“Severe” staffing shortage leaves families without state benefits.
On December 14, 2015, Dan Madrid, director of Delaware’s Division for the Visually Impaired (DVI), announced in an e-mail that his department would have to curtail services for Delaware’s blind and visually impaired students.
The reduction itself was relatively benign. Those students receiving in-person consultative services through DVI–about 60 percent of the state 260 blind and visually impaired public school students–would now receive the same services via e-mail.
The cause for the change, Madrid said, was a “severe” staffing shortage combined with a sudden spike in the number of students requiring consultations. The reduction would be temporary, lasting until DVI could hire a group of contractors to replace the sudden departure of a couple core teachers.
Yet the move triggered strong reaction among advocates, in part because many believe the current predicament reflects years of neglect and inertia that has left some of Delaware’s most vulnerable students in need.
“You’ve got to get these kids when they’re young or they’re going to be on public assistance the rest of their lives and they’re never going to be successful,” chair of the Governor’s Advisory Council on the Blind Lloyd Schmitz said. “It’s a shame.”
Many argue Delaware’s services for blind students have long lagged behind those for other “birth mandate” disabilities such as deafness and autism. “If [blind students] could even equal what they’re getting that would be a step forward in Delaware,” Director of Special Education for the Brandywine School District Lisa Lawson said.
A 2015 report, penned by a legislative task force on education for blind and visually impaired students in Delaware, found “serious challenges” in the level of service, and referenced “lack of available teachers” as a primary concern.
Delaware uses an itinerant model whereby specialists visit students in their home school to help teach braille and translate class materials into more easily understood formats. The state guarantees one specialist for every 28 blind or visually impaired students, about double the national average, the report found.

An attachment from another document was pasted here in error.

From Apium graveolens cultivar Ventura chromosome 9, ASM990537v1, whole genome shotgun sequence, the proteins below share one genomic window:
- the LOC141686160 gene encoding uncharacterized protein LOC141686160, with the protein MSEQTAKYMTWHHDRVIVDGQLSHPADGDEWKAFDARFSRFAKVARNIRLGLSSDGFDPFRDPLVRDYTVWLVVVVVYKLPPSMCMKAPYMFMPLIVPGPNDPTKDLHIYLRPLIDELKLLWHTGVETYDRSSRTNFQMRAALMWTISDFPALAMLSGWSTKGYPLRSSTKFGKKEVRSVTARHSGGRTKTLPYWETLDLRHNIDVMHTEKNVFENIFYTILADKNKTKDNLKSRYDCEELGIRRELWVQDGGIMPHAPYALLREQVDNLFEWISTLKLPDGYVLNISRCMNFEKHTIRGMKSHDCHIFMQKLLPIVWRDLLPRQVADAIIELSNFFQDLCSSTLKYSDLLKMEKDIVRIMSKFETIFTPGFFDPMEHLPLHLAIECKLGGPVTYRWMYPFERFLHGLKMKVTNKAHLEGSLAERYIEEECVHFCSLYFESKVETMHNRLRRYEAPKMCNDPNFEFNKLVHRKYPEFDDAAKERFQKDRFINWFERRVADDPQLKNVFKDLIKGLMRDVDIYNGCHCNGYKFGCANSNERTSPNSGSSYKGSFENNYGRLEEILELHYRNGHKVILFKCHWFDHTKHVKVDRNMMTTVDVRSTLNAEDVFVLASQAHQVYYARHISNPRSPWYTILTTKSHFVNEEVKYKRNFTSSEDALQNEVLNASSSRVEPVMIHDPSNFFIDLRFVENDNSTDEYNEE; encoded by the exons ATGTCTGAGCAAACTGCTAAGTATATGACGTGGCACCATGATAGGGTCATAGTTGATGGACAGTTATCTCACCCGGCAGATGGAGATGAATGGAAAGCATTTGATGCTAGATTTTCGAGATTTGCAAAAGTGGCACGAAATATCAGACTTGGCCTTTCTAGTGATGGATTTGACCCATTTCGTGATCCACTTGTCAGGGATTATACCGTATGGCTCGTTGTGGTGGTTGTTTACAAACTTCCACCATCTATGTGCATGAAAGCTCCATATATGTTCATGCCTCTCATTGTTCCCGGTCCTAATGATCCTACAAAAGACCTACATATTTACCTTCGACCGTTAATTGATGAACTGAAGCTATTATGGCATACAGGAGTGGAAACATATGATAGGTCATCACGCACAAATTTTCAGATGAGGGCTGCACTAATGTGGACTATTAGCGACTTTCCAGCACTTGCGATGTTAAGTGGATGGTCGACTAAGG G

That was before the current shortage, which has left teachers scrambling and parents frustrated.
At the moment, an estimated 25 percent of the state’s blind and visually impaired students aren’t receiving the full benefits to which they’re entitled, according to Delaware’s Division for the Visually Impaired. DVI–which is housed under Delaware’s Department of Health and Social Services, not the Delaware Department of Education–says it will account for missed hours of instruction once it hires emergency contractors.
That may be little solace, though, to families like the Harringtons.
Debbie Harrington’s 19-year-old daughter, Elizabeth, has been blind since birth and suffers from cerebral palsy. A year and a half ago the Harringtons grew so frustrated with the level of services in Delaware that they requested the state pay for Elizabeth to board at the Maryland School for the Blind in Baltimore (Delaware doesn’t have a school for the blind). Earlier this year, Elizabeth returned to her home school, Appoquinimink High School in Middletown, Delaware, in hopes of finishing her senior year at home. Already, though, the Harringtons are up against what they say are familiar challenges.